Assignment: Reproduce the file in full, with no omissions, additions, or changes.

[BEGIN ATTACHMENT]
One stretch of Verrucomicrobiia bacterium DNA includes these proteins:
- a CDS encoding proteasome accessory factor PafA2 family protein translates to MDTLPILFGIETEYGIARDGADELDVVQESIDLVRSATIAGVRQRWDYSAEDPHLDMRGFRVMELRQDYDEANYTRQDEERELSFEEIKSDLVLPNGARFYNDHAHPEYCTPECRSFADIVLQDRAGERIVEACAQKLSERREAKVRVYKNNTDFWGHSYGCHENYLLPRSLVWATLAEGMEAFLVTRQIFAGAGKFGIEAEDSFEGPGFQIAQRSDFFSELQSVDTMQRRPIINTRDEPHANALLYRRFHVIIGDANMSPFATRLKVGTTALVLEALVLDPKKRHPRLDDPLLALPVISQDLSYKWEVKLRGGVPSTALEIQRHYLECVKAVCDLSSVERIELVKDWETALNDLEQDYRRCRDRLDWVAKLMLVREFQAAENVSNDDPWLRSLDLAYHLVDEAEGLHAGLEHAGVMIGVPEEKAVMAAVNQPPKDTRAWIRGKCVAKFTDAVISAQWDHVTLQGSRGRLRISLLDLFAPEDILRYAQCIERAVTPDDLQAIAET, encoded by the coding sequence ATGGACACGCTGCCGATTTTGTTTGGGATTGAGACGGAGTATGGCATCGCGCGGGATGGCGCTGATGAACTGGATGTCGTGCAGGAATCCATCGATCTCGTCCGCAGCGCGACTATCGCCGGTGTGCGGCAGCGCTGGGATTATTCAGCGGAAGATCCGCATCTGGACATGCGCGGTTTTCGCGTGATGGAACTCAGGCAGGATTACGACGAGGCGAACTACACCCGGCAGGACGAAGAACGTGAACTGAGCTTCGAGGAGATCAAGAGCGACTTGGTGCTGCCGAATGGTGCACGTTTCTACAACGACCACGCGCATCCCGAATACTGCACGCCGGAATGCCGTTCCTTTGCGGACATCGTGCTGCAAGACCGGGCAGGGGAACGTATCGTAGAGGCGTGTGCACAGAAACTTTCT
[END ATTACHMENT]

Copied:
One stretch of Verrucomicrobiia bacterium DNA includes these proteins:
- a CDS encoding proteasome accessory factor PafA2 family protein translates to MDTLPILFGIETEYGIARDGADELDVVQESIDLVRSATIAGVRQRWDYSAEDPHLDMRGFRVMELRQDYDEANYTRQDEERELSFEEIKSDLVLPNGARFYNDHAHPEYCTPECRSFADIVLQDRAGERIVEACAQKLSERREAKVRVYKNNTDFWGHSYGCHENYLLPRSLVWATLAEGMEAFLVTRQIFAGAGKFGIEAEDSFEGPGFQIAQRSDFFSELQSVDTMQRRPIINTRDEPHANALLYRRFHVIIGDANMSPFATRLKVGTTALVLEALVLDPKKRHPRLDDPLLALPVISQDLSYKWEVKLRGGVPSTALEIQRHYLECVKAVCDLSSVERIELVKDWETALNDLEQDYRRCRDRLDWVAKLMLVREFQAAENVSNDDPWLRSLDLAYHLVDEAEGLHAGLEHAGVMIGVPEEKAVMAAVNQPPKDTRAWIRGKCVAKFTDAVISAQWDHVTLQGSRGRLRISLLDLFAPEDILRYAQCIERAVTPDDLQAIAET, encoded by the coding sequence ATGGACACGCTGCCGATTTTGTTTGGGATTGAGACGGAGTATGGCATCGCGCGGGATGGCGCTGATGAACTGGATGTCGTGCAGGAATCCATCGATCTCGTCCGCAGCGCGACTATCGCCGGTGTGCGGCAGCGCTGGGATTATTCAGCGGAAGATCCGCATCTGGACATGCGCGGTTTTCGCGTGATGGAACTCAGGCAGGATTACGACGAGGCGAACTACACCCGGCAGGACGAAGAACGTGAACTGAGCTTCGAGGAGATCAAGAGCGACTTGGTGCTGCCGAATGGTGCACGTTTCTACAACGACCACGCGCATCCCGAATACTGCACGCCGGAATGCCGTTCCTTTGCGGACATCGTGCTGCAAGACCGGGCAGGGGAACGTATCGTAGAGGCGTGTGCACAGAAACTTTCT